We can choose joy. Joy is innate in every one of us and we can train our minds and attention to develop this seed potential.
Often, our attention quickly and easily focuses on problems, flaws, the lack in our lives, and things to worry about. As neuropsychologist Rick Hanson, Ph.D. says, “Because negative experiences have generally had more impact on survival than positive ones, the brain has evolved to register them more readily. There is a negativity bias to the brain. The brain is like Velcro for negative experiences and like Teflon for positive ones.” Neuroscience research is showing us that we can change this circuitry and, thus, greatly improve our lives. Continue reading “Making Joy a Habit”
Oxytocin is a chemical that’s released in the brain that produces feelings of love, trust, ease, and contentment. Sometimes called the bonding hormone, oxytocin courses through the bloodstream, for example, when we give or receive love and when we experience safe and pleasurable connections with others. We experience well-being and a sense that everything is okay. Trust opens in us. We relax and feel comfortable. Oxytocin helps to reduce blood pressure and lowers cortisol (the stress hormone) levels. So the release of oxytocin can be an antidote to stress. Continue reading “Peace, Love, and Your Brain”
I have been up to my ears in caregiving with my mother, my mother-in-law has been very ill and is in the final days of her life, and I broke two fingers on my right hand 2 ½ weeks ago. I’ve also encountered some glitches in the last phase of getting my caregiving book ready for publication. Clearly, this is one of those challenging periods – difficult to be sure, but truly rich with lessons and possibilities for growth.
I’m focusing on the “gifts” in this article because I find that deeply acknowledging how we are growing and changing in the midst of adversity strengthens and empowers us. We begin to see the deeper meaning in all of our experiences and find that we are more than unfortunate victims of circumstance. Continue reading “Adversity: an Invitation from the Soul”
I love the phrase “going on being.” It was coined by psychoanalyst D.W. Winnicott to refer to the uninterrupted flow of authentic expression that can frequently be seen in children. Children and adults who have the capacity to “go on being” are often relaxed, spontaneous, open, responsive, and resilient. They have a capacity for awe, wonder, and joy, and are comfortable in their own skin. Continue reading “Going on Being”
We can enhance our capacity to be more resilient in the face of life’s small and great challenges. Resilience is a potential within all of us to rebound from stress and feelings of fear and overwhelm. I’ve always been impressed by people who can spring back from great difficulty, and over the years have explored ways to strengthen resilience in myself and others. Continue reading “Tools For Resilience”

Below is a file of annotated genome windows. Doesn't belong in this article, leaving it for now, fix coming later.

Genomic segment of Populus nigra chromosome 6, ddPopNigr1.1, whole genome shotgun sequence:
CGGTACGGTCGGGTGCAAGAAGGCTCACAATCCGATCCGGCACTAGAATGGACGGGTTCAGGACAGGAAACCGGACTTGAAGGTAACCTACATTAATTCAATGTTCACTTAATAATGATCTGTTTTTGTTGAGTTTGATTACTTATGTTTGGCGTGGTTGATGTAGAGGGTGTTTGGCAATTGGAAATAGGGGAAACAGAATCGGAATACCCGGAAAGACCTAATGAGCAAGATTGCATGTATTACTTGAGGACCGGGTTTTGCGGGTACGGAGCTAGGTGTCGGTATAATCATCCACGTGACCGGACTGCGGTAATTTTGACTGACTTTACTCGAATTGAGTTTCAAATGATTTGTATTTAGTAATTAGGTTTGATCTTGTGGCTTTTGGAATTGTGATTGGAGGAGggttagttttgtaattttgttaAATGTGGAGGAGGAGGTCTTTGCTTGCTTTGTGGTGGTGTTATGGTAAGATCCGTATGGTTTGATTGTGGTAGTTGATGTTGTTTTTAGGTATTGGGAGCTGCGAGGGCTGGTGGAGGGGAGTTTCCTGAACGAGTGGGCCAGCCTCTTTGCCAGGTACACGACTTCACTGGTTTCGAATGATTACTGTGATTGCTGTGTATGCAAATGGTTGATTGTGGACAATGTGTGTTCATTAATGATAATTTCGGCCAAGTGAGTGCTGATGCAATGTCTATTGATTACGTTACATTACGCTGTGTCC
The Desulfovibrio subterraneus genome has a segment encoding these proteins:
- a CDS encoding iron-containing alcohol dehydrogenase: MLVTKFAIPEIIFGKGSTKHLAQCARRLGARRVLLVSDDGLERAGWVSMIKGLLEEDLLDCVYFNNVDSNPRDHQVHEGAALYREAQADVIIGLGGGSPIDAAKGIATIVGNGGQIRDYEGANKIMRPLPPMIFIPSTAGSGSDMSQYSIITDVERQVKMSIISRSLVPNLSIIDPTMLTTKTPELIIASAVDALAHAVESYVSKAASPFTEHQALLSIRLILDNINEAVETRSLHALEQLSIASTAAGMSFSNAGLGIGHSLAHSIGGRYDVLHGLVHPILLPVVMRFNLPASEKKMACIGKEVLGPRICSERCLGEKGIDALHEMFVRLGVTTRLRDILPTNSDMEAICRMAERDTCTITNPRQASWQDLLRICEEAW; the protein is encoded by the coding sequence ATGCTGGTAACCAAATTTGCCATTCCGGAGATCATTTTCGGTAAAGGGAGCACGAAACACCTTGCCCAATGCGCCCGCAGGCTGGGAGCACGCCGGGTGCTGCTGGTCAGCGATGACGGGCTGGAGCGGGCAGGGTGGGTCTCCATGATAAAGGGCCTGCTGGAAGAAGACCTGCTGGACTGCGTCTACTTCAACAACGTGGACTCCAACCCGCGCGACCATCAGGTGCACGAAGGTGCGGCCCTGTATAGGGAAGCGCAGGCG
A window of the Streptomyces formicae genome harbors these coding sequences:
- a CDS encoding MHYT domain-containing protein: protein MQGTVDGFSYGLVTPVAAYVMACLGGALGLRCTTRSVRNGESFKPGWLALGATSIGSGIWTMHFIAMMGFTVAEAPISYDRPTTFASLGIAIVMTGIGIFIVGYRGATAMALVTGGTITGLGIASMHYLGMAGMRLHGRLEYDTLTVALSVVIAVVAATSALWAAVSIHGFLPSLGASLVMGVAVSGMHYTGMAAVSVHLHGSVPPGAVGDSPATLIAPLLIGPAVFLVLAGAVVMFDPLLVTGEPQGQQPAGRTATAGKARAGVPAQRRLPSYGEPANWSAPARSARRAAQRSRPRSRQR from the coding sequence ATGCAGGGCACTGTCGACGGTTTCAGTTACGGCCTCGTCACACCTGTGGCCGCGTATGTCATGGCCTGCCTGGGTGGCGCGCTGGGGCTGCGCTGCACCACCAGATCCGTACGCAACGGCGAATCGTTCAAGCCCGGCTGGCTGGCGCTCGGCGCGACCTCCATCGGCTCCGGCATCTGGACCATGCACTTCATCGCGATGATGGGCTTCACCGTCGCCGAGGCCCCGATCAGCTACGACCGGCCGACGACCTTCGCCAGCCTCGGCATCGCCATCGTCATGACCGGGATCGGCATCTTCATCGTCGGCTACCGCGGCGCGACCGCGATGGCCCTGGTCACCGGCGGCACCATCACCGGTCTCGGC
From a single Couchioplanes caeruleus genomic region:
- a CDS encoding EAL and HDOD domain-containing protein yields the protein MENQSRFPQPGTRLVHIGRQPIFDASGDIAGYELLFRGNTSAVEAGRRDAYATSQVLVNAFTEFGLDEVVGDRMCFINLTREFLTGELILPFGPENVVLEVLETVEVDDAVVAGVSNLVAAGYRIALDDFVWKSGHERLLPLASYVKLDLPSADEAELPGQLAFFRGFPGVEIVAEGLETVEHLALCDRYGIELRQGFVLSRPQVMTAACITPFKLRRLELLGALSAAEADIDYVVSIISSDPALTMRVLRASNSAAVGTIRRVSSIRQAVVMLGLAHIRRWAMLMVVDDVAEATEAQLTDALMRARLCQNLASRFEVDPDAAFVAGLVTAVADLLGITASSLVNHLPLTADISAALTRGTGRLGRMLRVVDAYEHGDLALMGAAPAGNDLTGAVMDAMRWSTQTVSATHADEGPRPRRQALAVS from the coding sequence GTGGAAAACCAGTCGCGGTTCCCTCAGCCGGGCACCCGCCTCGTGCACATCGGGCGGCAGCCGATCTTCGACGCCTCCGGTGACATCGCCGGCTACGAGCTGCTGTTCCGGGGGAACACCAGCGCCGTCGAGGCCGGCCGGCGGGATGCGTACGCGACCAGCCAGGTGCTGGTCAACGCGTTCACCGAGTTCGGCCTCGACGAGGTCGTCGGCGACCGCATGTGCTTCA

My daughter was diagnosed with breast cancer in May 2012 when she was in the fifth month of her fourth pregnancy. A few days before the baby was born, her online journal read, “I really need to stay in the day right now.” I responded to her entry with, “Yes – so wise – that’s where the peace is.” As I wrote that, I realized that my message was a reminder for me, as well. Continue reading “Staying In The Day”
“Empathy dissolves alienation.”
– Carl Rogers, psychologist and author
We all long to be seen for who we really are, to be heard, to be…loved. As children, few of us received the empathic connections that we deeply needed. Our intrinsic, authentic selves were often unseen or not appreciated. Our primary caregivers didn’t have the capacity to see us beyond their own expectations, fears, and conditioning. We were empathy-deprived, which can lead to a sense of unworthiness and emptiness. As adults we may find ourselves with a deep ache inside, hungry for love and attention. Continue reading “The Power Of Empathy”
Boundaries enable us to have a sense of ourselves; they delineate where we end and others begin. They allow us to identify our differences from others and to acknowledge that we have separate perceptions, thoughts, and feelings. We know who we are in relation to others when we have healthy boundaries. We can respond from a place of clarity and strength. Personal boundaries give us a foundation for healthy relating. Continue reading “Creating Healthy Boundaries”
Unreservedly saying yes to others and failing to establish good boundaries often means that we’re saying no to our own wants and needs. We’re not acting on our own behalf, and we suffer every time we abandon ourselves in this way.I was a great yes person. I was conditioned, as many of us were, by my family and culture to take care of others, put their needs before my own, and to always be generous and kind. I was taught that my needs, especially if they were contrary to what was expected of me, weren’t very important and, in fact, that I was selfish if I said yes to myself and no to others. Continue reading “The Power of “NO””
Guided imagery is a powerful psychospiritual tool that has many applications. There are simple ways that you can use self-guided imagery in your personal and professional life to evoke positive emotions, ignite your creativity, ground and center you, and help you deal with challenges of all kinds. Take a few deep breaths before you begin each practice. Spend as little or as much time as you’d like with each one. Continue reading ““In the Moment” Practices”